COLOMBO (Reuters) - A Sri Lankan court on Friday dismissed a legal challenge to presidential candidate Gotabaya Rajapaksa’s Sri Lankan citizenship, removing a major barrier he faced in contesting the Nov. 16 poll.
The three-judge panel of the Appeal Court unanimously dismissed the case that challenged the validity of Rajapaksa’s Sri Lankan citizenship, which he obtained in 2005.
Rajapaksa is widely seen as the election frontrunner because of his popularity among majority Sinhala Buddhists for his role in ending a 26-year civil war in 2009, ushering in a decade of relative peace until Easter Day bombings that killed 250 people.
Two civil activists challenged Rajapaksa’s Sri Lankan citizenship document and argued that he did not properly obtain it in 2005, when he was a United States citizen.
Rajapaksa, 70, renounced Sri Lankan citizenship in 2003 to obtain U.S. nationality, but returned to Sri Lanka two years later, applying for dual citizenship after his brother Mahinda Rajapaksa won the presidency. He renounced his U.S. citizenship in May of this year.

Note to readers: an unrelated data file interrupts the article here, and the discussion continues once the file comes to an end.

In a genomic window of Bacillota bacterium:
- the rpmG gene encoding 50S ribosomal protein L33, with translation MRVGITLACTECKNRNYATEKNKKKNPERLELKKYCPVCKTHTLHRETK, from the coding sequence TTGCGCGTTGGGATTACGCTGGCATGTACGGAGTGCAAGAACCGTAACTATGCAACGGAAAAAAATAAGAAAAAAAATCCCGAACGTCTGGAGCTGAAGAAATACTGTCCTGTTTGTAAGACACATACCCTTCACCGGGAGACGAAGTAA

Sri Lanka does not allow dual citizens or non-citizens to contest national elections.
A spokesman for Rajapaksa, Keheliya Rambukwella, said the decision was a “victory for the nation and democracy”.
Named by the main opposition Sri Lanka Podujana Peramuna (SLPP) party as its presidential candidate last month, Rajapaksa also faces uncertainty over a legal battle regarding misappropriation of funds.
Still, Rajapaksa’s popularity has grown in recent months, especially after it emerged that the government had failed to act on repeated intelligence warnings from India ahead of the Easter blasts, which were claimed by the militant group Islamic State.
SLPP chairman G.L. Peiris said the court case showed a plot by opponents to stop Rajapaksa winning the Nov. 16 poll.
Supporters of the SLPP welcomed the decision with firecrackers in capital Colombo after the judgment was delivered in a packed court room following a three-day hearing.
Most Buddhist leaders, and some victims of the Easter attacks, have since expressed their desire for the Rajapaksa family to return to power.
The activists who filed the petition were Gamini Viyangoda, an official of a citizens’ group and Chandraguptha Thenuwara, an artist and lecturer. They say they are campaigners for democracy, good governance and rule of law.
In the 2015 presidential election, they backed the winner, Maithripala Sirisena, against Mahinda Rajapaksa, a pro-China strongman.
Reporting by Ranga Sirilal; Writing by Shihar Aneez; Editing by Euan Rocha and Toby Chopra
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